Wondermom » Recipes » Substitutions » 8 Best Substitutes For Mace Seasoning For Your Recipes

8 Best Substitutes For Mace Seasoning For Your Recipes

Disclosure: This post may include affiliate links. As an affiliate, I earn from qualifying purchases.

It’s nice to know a great substitute for mace, whether it’s because you don’t have it in the kitchen or just want to try new flavors in your recipes. This seasoning may not be at the top of your grocery list, but many recipes call for mace.

Mace seasoning in a white bowl surrounded by dried mace.

You’ll encounter it when cooking, baking, and even when making drinks. So, knowing a few good mace replacements can be helpful. Keep reading to learn about the best mace substitutes.

Jump to:

What Is Mace and What Does Mace Taste Like?

You may not be familiar with mace, and you likely know nutmeg better. They come from the same source — the nutmeg tree — but they’re different.

Nutmeg comes from the pit or the seed of the fruit. On the other hand, mace comes from the red, webby flesh that covers that seed. 

Mace seasoning in a wooden bowl on a wooden table.

You can buy whole nutmeg and grate it using a microplane to add freshly ground nutmeg to your recipes. The same can be done with mace by purchasing mace blades and grinding them using a mortar and pestle.

In terms of taste, mace and nutmeg have fairly similar flavor profiles. Both spices provide hints of citrus, sweet, pine, and nutty flavor notes. 

However, mace brings a spicier punch to a dish, and its overall flavor is more robust, while nutmeg is milder and more delicate.

Why Use a Substitute for Mace?


Mace can bring bold flavors to any recipe that calls for this spice, but it comes at a steeper price. So, if you find mace as one of the ingredients, it would be great to know of a few more cost-effective alternatives without sacrificing the flavor of a dish.


Mace blades may be less available, but ground mace is quite easy to find in stores. However, it’s understandable if mace isn’t included in your latest grocery run.

In case it’s not available in the spice cabinet or you don’t have time to run to the store, several mace substitutes are likely already in your kitchen.


I love adding mace to stews, and even baked goods, but not everyone likes a spicy flavor in their meal. So, to accommodate the entire family’s flavor preferences, replacing mace with milder substitutes is helpful.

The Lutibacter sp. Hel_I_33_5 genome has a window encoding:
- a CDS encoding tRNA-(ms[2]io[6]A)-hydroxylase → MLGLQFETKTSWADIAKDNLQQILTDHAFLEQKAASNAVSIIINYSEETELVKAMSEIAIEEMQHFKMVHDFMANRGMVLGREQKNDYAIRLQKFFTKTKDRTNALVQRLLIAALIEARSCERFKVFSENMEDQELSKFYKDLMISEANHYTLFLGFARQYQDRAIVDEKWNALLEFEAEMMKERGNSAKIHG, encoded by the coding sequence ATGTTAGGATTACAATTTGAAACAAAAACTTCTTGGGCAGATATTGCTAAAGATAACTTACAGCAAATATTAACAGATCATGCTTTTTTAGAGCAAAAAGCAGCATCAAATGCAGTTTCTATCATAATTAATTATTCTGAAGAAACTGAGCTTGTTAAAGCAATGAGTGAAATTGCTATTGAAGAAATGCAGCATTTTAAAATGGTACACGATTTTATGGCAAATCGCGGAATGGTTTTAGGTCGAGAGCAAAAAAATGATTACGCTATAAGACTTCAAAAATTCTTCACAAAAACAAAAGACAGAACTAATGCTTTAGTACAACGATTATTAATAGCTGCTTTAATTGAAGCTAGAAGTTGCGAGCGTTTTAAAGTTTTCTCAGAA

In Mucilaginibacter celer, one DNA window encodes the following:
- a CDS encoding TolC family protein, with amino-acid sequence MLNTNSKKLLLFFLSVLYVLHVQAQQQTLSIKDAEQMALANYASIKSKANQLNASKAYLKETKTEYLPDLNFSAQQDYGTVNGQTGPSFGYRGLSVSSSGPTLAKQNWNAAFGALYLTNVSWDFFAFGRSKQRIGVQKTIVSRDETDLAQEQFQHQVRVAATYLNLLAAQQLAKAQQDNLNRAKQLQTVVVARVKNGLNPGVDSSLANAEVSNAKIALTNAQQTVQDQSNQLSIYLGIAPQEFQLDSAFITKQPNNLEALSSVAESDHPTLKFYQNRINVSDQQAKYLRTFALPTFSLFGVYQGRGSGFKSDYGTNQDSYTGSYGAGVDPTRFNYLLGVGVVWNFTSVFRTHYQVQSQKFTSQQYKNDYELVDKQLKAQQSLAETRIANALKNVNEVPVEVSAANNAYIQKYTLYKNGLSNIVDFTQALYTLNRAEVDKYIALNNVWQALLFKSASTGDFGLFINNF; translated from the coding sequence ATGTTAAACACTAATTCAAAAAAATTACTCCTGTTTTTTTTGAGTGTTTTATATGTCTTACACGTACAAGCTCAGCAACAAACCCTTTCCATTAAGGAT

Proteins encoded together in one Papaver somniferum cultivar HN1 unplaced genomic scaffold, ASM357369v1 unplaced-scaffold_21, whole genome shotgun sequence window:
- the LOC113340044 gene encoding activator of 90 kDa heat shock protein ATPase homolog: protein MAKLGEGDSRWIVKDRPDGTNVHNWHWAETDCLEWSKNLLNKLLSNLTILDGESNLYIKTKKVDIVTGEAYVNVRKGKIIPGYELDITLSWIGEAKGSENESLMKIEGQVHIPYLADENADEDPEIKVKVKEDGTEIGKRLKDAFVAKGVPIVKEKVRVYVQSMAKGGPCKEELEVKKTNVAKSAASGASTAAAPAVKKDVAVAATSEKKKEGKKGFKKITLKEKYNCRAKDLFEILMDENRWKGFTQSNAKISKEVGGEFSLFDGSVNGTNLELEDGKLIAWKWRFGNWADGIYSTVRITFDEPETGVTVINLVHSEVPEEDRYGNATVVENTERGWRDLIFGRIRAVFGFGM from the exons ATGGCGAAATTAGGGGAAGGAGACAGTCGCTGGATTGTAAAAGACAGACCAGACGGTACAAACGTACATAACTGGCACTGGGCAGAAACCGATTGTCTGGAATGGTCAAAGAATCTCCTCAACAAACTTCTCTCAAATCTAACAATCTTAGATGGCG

Best Mace Substitutes for Cooking and Baking


With nutmeg and mace having the same flavor profiles, this is the best substitute in terms of flavor. It’s also a flexible alternative because nutmeg (ground or whole) will work for any recipe that calls for mace.

Nutmeg powder substituted for mace in a white bowl.

I notice very little changes in the dish’s flavor whenever nutmeg is used in place of mace. Remember, though, that nutmeg still has a warm spice flavor, although it’s less intense than mace.

Whether it’s for savory meals or spiced desserts, feel free to substitute mace with nutmeg.

Because nutmeg has a milder flavor than mace, it’s safe to follow a 1:1 ratio when using this substitute.

Ground Cloves

Like mace, clove is a versatile spice that works great when making savory and sweet dishes. 

Ground cloves in a bowl on a wooden table, with cloves on the side.

Clove is a great addition to meat dishes like this Air Fryer Chicken Shawarma. It also adds a nice spicy kick to this Instant Pot Applesauce Cake recipe.

Clove shares similar flavors with mace. This alternative can give your dish a hint of spicy, woody, and slightly sweet taste, so it’s quite close to the flavor you can get from mace.

I recommend using ground cloves when making beverages or braising liquids and stews. But ground clove would also be a great mace alternative for baked goods and meat marinades.

Cloves can easily overpower the taste of a dish, so it’s best to start with just half the amount of mace needed in a recipe. So if the recipe calls for 1 teaspoon of mace, start by adding 1/2 teaspoon of ground cloves.

Apple Pie Spice

The standard spices included in apple pie spice are nutmeg, cinnamon, and allspice. You can also check the label to see if the brand you’re purchasing has other ingredients like ginger.

This combination makes apple pie spice a good substitute for mace.

Since apple pie spice is commonly used in sweet desserts and beverages, you can use this ingredient for similar recipes that call for mace.

Cinnamon is the most prominent flavor in apple pie spice, so it has a more robust taste than mace. You can start with a 1:1/2 ratio of mace to apple pie spice when using the latter as a substitute.

Ground Cumin

In addition to a slightly sweet and nutty taste, cumin’s flavor profile also hints of earthy and bitter notes. It can change the outcome of a dish that’s originally made with mace.

That said, ground cumin can still be a nice substitute if mace is used in a recipe mainly for its warm, spicy punch.

Cumin and ground cumin on wooden spoons.

Cumin is also easy to find in the store because it’s widely used in Middle Eastern, Indian, Latin American, and African cuisines.

However, cumin may not be the best choice if you’re looking for a mace substitute for desserts and hot drinks.

Since cumin has a strong flavor, stay on the safe side and start adding just half the amount of mace that is indicated in the recipe.